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The Standard and Poors 500 Index (SPX) closed today at $2133, unchanged after a wild ride higher in the morning; but all of those gains were lost by the close this afternoon. SPX opened the week at $2160, so the net price action was lower on the week. SPX flirted with the lows from early September yesterday, but recovered to close at $2133. The September low at $2120 is the new lower edge of the sideways trading channel, with an upper edge at $2195, set back in August.

The markets have been characterized by this sideways churning since mid-July. Market analysts are unanimous in one aspect – they are all nervous. Some blame the Fed and their concern about the prospect of higher interest rates. Some blame the presidential election, and one can easily find traders who are concerned about the prospects of either candidate winning. A Wall Street Journal survey of economists was published today, and gave a 60% probability of a recession within the next four years. That report was featured on all of the financial networks. What all of these analysts have in common is a high level of anxiety, and the looming specter of another market crash is always on traders minds during the month of October. We are seeing the net effects of all of these worries in the churning, directionless market.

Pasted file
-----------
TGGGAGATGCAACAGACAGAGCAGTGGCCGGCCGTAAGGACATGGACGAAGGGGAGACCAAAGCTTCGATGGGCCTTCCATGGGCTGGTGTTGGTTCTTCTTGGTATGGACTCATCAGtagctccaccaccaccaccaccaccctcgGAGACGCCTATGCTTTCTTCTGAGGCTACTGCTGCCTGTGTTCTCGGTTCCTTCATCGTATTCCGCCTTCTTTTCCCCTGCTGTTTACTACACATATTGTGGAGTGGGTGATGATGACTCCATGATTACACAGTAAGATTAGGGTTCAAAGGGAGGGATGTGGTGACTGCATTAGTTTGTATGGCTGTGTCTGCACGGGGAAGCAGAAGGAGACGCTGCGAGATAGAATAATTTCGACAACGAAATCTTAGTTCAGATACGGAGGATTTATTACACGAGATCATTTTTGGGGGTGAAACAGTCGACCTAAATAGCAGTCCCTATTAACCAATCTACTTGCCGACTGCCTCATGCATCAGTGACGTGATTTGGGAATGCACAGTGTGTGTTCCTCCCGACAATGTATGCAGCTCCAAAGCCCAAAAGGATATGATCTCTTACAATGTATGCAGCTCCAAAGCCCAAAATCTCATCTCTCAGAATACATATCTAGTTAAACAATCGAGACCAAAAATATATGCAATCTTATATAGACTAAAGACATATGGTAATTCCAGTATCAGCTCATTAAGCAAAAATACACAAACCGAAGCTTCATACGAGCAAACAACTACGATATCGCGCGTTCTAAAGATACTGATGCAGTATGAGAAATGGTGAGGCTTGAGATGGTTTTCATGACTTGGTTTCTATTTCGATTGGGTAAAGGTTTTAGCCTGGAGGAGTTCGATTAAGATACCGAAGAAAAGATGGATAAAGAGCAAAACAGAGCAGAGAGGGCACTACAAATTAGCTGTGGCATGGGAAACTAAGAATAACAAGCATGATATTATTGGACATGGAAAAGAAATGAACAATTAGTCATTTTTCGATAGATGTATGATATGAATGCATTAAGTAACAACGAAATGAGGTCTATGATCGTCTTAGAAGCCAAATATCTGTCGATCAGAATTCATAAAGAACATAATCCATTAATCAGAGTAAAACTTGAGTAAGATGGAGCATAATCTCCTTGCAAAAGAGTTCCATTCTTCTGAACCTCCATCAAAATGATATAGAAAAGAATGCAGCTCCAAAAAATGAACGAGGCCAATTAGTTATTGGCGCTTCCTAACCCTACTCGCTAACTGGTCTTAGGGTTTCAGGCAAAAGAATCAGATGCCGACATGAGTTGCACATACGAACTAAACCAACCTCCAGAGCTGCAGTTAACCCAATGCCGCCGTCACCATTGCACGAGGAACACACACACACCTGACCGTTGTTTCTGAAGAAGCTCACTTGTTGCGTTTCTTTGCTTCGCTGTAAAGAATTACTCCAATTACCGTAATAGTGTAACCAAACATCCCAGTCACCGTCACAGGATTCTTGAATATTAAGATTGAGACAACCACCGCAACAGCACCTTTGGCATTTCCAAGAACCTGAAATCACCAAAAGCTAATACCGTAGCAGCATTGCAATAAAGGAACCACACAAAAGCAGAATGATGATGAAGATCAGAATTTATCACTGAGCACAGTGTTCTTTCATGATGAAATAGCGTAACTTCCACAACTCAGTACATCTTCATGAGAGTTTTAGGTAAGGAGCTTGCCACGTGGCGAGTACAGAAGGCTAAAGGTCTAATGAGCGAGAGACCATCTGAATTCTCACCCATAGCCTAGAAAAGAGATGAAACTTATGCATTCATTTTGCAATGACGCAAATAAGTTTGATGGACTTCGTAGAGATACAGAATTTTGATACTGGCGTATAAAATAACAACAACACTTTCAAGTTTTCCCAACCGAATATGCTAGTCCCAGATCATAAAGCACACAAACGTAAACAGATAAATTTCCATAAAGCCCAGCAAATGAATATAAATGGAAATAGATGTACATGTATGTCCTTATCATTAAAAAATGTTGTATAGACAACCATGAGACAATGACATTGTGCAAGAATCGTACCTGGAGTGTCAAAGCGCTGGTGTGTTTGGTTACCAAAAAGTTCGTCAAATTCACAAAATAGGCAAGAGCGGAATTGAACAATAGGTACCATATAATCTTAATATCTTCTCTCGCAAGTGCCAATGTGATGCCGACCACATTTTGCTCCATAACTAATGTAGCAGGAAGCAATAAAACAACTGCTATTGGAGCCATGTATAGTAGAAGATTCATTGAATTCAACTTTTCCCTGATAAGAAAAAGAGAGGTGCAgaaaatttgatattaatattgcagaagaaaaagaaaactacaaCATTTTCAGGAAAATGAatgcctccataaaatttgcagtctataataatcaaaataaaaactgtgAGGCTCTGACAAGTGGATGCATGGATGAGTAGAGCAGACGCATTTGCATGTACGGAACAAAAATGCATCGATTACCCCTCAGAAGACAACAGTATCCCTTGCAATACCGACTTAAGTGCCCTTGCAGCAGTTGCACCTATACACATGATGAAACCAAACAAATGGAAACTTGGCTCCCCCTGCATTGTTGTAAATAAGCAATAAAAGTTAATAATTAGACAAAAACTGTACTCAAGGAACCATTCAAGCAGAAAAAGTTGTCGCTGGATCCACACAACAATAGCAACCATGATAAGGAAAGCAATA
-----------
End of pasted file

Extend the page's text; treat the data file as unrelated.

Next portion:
The Russell 2000 Index (RUT) closed today at $1212, down $3 today and down about $27 or 2% for the week. RUT’s close today is essentially at its low when the market traded lower in early September. The question is whether RUT will break down through $1210 next week or continue to trade within the channel of $1210 to $1265. Russell has traded more weakly than SPX and the NASDAQ Composite all year. RUT has not even approached its high from 2015 at $1296. RUT’s price action continues to communicate a bearish signal.

I summarized the market last week as:

Nothing much has changed in this market for several months now. The GDP growth rate is minimal, corporate earnings are mediocre and the forward guidance has been bleak. The uncertainties surrounding the presidential election are piled on top to collectively hold the bulls in check. But the near zero interest rates are holding the bears in check. The result is a choppy, nervous, sideways market.

Nothing has really changed. If anything, traders are even more nervous. Be careful. This may be a good time to take a break if you can’t watch this market closely.